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New Horizon

The European Parliament has approved the Horizon 2020 funding scheme, ScienceInsider reports. Horizon 2020, first proposed in 2011, is the European Union's research and innovation initiative. With almost €80 billion over seven years in funding, the program aims to bolster research in the EU by, as a press release notes, focusing on the three "pillars" of good science, leadership in industry, and challenges facing society.

ScienceInsider notes that the European Commission originally proposed €80 billion in funding for Horizon 2020, and the European Parliament backed an increase to €100 billion, but "it faced resistance from money-conscious member states, which instead downsized the budget." Still, the current Horizon 2020 funding level is higher than its predecessor program, which was given €55 billion.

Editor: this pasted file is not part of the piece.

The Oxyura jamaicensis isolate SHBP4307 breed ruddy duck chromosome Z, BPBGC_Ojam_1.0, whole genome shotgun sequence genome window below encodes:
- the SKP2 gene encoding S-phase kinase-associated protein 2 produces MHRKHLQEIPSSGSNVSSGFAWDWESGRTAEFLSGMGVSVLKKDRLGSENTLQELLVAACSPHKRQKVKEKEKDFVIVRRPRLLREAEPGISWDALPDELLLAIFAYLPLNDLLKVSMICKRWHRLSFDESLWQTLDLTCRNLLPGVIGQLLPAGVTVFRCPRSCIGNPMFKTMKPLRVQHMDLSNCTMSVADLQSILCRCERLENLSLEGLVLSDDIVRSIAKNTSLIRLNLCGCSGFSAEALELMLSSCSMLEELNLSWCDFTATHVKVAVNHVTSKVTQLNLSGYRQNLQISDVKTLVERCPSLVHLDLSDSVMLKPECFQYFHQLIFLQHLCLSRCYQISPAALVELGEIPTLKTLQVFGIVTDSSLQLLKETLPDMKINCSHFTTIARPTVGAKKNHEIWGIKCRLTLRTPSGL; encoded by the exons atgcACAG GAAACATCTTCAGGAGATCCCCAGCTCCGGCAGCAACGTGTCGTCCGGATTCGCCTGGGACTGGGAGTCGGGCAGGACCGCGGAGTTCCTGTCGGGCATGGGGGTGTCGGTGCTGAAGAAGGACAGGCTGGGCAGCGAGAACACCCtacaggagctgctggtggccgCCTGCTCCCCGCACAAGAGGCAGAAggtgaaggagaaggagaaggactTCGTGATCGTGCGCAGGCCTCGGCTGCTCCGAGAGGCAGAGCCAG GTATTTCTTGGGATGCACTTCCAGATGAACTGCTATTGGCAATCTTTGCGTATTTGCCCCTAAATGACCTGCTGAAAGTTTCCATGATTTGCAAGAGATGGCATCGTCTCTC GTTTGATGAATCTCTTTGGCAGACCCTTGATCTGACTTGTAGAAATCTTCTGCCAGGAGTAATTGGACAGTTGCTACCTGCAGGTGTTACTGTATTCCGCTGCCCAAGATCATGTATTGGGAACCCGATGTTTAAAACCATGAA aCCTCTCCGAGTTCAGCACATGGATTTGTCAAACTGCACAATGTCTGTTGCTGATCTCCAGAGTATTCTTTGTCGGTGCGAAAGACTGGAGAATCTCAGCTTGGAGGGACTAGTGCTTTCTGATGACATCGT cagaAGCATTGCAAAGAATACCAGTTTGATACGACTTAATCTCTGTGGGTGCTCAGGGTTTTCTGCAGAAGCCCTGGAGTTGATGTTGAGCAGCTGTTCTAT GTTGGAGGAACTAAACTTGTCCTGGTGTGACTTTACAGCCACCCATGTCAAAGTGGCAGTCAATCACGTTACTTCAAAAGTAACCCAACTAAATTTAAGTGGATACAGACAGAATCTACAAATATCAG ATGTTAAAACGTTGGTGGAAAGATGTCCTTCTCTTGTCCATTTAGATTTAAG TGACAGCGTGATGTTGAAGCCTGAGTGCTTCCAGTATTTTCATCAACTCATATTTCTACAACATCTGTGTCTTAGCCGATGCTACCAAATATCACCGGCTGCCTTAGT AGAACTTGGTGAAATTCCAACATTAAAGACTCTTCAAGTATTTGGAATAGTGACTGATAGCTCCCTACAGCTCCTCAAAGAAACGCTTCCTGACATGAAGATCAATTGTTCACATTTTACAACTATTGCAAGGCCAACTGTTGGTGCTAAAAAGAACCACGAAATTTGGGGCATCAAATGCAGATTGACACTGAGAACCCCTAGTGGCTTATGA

"This is a vote of confidence in the power of EU research and innovation funding. It paves the way for more investment in knowledge and competitiveness in Europe," Máire Geoghegan-Quinn, the European Commissioner for Research, Innovation, and Science, said in a statement after the vote.

Member states must next formally approve the program, and the first call for proposals is set to go out December 11.

The Scan

Genetic Testing Approach Explores Origins of Blastocyst Aneuploidy

Investigators in AJHG distinguish between aneuploidy events related to meiotic missegregation in haploid cells and those involving post-zygotic mitotic errors and mosaicism.

Study Looks at Parent Uncertainties After Children's Severe Combined Immunodeficiency Diagnoses

A qualitative study in EJHG looks at personal, practical, scientific, and existential uncertainties in parents as their children go through SCID diagnoses, treatment, and post-treatment stages.

Antimicrobial Resistance Study Highlights Key Protein Domains

By screening diverse versions of an outer membrane porin protein in Vibrio cholerae, researchers in PLOS Genetics flagged protein domain regions influencing antimicrobial resistance.

Latent HIV Found in White Blood Cells of Individuals on Long-Term Treatments

Researchers in Nature Microbiology find HIV genetic material in monocyte white blood cells and in macrophages that differentiated from them in individuals on HIV-suppressive treatment.